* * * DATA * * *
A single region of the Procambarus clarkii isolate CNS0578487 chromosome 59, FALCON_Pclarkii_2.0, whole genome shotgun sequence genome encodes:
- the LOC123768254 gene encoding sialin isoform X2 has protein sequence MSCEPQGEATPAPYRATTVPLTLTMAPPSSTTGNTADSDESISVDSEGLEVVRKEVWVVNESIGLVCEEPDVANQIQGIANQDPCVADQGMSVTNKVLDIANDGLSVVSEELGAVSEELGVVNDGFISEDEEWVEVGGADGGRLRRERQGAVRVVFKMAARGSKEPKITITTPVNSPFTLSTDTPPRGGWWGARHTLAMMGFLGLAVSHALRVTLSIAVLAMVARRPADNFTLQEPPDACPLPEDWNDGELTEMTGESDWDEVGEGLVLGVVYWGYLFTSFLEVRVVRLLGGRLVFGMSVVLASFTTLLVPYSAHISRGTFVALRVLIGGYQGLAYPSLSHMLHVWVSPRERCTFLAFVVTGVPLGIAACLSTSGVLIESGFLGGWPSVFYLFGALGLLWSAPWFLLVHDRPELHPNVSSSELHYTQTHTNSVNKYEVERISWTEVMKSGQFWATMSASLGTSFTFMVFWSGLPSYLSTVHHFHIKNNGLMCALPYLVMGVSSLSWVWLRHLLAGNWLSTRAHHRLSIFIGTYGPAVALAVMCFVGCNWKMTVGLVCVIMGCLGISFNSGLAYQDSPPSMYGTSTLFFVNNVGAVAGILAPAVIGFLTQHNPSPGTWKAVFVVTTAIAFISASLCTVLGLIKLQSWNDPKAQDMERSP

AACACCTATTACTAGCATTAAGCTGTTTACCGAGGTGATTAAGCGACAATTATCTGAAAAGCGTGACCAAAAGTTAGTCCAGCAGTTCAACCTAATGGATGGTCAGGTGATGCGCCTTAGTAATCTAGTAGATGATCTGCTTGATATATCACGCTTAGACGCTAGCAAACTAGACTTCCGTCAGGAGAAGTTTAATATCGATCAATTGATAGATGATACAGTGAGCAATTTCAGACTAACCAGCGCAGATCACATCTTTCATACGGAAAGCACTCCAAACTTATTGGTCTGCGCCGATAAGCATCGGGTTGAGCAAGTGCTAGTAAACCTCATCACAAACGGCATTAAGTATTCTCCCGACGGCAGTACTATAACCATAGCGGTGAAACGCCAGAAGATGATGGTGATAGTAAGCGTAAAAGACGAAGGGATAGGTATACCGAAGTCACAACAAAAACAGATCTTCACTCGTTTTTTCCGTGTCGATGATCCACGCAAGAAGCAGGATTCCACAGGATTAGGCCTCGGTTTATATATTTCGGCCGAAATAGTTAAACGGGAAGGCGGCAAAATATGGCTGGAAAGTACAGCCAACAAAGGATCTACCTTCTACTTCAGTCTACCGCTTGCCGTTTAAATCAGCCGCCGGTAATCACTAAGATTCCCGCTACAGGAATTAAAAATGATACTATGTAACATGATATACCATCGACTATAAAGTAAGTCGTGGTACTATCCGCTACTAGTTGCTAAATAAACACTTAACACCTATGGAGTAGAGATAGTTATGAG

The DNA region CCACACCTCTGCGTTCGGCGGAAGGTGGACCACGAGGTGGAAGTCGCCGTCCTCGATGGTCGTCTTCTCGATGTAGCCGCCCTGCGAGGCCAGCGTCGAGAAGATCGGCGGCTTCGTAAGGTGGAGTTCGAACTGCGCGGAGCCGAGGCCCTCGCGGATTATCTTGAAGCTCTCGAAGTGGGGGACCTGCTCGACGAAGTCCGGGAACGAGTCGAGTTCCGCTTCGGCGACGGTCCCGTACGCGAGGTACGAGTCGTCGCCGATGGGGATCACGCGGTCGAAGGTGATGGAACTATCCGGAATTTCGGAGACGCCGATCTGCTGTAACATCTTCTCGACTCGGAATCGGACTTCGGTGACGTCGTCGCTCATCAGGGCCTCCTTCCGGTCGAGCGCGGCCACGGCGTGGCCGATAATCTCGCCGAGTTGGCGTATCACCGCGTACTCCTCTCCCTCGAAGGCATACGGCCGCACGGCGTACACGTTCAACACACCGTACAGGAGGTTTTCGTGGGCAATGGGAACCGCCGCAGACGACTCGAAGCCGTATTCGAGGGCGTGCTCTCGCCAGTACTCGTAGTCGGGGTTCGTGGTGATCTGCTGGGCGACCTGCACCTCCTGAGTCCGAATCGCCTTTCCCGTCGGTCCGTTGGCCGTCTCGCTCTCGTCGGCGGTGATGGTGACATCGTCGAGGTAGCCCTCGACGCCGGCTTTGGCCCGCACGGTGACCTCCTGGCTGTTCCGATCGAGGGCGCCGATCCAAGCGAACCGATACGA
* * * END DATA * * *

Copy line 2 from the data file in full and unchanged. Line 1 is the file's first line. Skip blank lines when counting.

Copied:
- the LOC123768254 gene encoding sialin isoform X2 has protein sequence MSCEPQGEATPAPYRATTVPLTLTMAPPSSTTGNTADSDESISVDSEGLEVVRKEVWVVNESIGLVCEEPDVANQIQGIANQDPCVADQGMSVTNKVLDIANDGLSVVSEELGAVSEELGVVNDGFISEDEEWVEVGGADGGRLRRERQGAVRVVFKMAARGSKEPKITITTPVNSPFTLSTDTPPRGGWWGARHTLAMMGFLGLAVSHALRVTLSIAVLAMVARRPADNFTLQEPPDACPLPEDWNDGELTEMTGESDWDEVGEGLVLGVVYWGYLFTSFLEVRVVRLLGGRLVFGMSVVLASFTTLLVPYSAHISRGTFVALRVLIGGYQGLAYPSLSHMLHVWVSPRERCTFLAFVVTGVPLGIAACLSTSGVLIESGFLGGWPSVFYLFGALGLLWSAPWFLLVHDRPELHPNVSSSELHYTQTHTNSVNKYEVERISWTEVMKSGQFWATMSASLGTSFTFMVFWSGLPSYLSTVHHFHIKNNGLMCALPYLVMGVSSLSWVWLRHLLAGNWLSTRAHHRLSIFIGTYGPAVALAVMCFVGCNWKMTVGLVCVIMGCLGISFNSGLAYQDSPPSMYGTSTLFFVNNVGAVAGILAPAVIGFLTQHNPSPGTWKAVFVVTTAIAFISASLCTVLGLIKLQSWNDPKAQDMERSP